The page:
In a 1995 memo titled “The Internet Tidal Wave”, Bill Gates tells Microsoft executives that the internet, which he then considered to be the the most important technological development since the personal computer in 1981, is to become the company’s primary focus.
One scary possibility being discussed by Internet fans is whether they should get together and create something far less expensive than a PC which is powerful enough for Web browsing. This new platform would optimize for the datatypes on the Web. Gordon Bell and others approached Intel on this and decided Intel didn’t care about a low cost device so they started suggesting that General Magic or another operating system with a non-Intel chip is the best solution.
Just when I was eagerly anticipating the third of the Bill Gates and Jerry Seinfeld TV ads, word has it Microsoft has decided to can the undoubtedly well received series. I have no choice but to buy a MacBook now…
Microsoft’s version of the story: Redmond had always planned to drop Seinfeld. The awkward reality: The ads only reminded us how out of touch with consumers Microsoft is – and that Bill Gates’s company has millions of dollars to waste on hiring a has-been funnyman to keep him company.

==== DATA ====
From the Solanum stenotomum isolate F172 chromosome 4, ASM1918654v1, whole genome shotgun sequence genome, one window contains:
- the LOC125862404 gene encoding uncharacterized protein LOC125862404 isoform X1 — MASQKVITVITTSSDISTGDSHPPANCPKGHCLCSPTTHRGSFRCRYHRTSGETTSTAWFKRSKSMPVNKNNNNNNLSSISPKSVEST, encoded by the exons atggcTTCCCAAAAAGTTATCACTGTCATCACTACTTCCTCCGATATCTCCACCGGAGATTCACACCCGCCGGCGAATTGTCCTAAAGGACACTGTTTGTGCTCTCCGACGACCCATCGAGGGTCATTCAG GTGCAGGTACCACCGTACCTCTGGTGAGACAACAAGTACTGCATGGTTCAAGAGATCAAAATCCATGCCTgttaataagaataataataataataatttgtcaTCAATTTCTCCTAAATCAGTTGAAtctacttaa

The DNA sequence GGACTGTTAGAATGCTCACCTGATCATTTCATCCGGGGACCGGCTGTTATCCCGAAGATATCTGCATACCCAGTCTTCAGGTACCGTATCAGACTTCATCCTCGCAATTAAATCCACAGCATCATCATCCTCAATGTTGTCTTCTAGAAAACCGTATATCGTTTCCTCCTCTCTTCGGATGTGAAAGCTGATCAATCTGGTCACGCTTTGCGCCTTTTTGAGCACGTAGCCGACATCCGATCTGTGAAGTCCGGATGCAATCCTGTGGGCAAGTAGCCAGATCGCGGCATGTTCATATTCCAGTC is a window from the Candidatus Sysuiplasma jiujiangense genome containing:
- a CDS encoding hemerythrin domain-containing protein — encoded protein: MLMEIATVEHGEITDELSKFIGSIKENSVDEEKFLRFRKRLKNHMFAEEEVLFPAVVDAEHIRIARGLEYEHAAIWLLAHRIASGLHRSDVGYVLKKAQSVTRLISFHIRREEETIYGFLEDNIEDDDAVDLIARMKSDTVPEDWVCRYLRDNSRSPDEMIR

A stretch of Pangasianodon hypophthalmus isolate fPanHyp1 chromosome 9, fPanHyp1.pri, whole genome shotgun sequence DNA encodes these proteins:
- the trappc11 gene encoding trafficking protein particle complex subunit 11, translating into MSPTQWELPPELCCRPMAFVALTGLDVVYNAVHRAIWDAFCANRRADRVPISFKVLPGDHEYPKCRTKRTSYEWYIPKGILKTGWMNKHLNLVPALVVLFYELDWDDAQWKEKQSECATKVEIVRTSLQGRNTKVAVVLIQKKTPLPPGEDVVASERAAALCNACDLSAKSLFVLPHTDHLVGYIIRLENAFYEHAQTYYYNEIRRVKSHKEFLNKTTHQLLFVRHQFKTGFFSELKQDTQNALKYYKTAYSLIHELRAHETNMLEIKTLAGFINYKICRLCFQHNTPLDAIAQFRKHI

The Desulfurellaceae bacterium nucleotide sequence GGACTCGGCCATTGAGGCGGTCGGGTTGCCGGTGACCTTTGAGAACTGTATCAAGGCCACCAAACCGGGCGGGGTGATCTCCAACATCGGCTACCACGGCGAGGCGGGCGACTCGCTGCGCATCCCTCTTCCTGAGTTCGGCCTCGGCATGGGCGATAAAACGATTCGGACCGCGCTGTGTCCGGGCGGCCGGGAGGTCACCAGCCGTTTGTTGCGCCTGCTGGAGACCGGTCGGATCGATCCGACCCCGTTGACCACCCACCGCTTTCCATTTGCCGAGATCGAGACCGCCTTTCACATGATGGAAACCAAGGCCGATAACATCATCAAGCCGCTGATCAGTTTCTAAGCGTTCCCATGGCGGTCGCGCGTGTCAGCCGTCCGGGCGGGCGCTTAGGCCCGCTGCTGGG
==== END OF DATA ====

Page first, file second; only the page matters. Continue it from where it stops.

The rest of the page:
I have to say my reaction to the Bill Gates and Jerry Seinfeld series of Microsoft TV ads has also been along the lines of “I don’t get it”, but see now the real plot and intentions…
The less than cogent ads are in fact part of an effort to re-frame the discussion about Microsoft. That actually works for me, because there’s no way those ads would, for example, convince me to migrate to Vista.
A persona isn’t established by one commercial. Critics of the Gates/Seinfeld program are missing the point. After all, “Seinfeld” the TV show didn’t become a lasting cultural force in the United States after a few episodes. Microsoft is off to a good start with this new persona-building. But here’s the real challenge: for Microsoft to have its products, processes and people authentically reflect the smart-ironic nerd concept it has successfully gotten people to talk about this week. Like “Seinfeld,” that’ll take years, too.
The future according to Bill Gates.
Bill Gates shows us how easy it is too be wise in hindsight.
He predicted computer users would soon throw out the keyboard and mouse in favour of interacting with the PC using hand gestures, and envisioned a world where computers were built into the furniture and far easier to use.
I was somewhat underwhelmed by his keynote at the Consumer Electronics Show. That’s what happens of course when you go forever taking soothsayers at their word…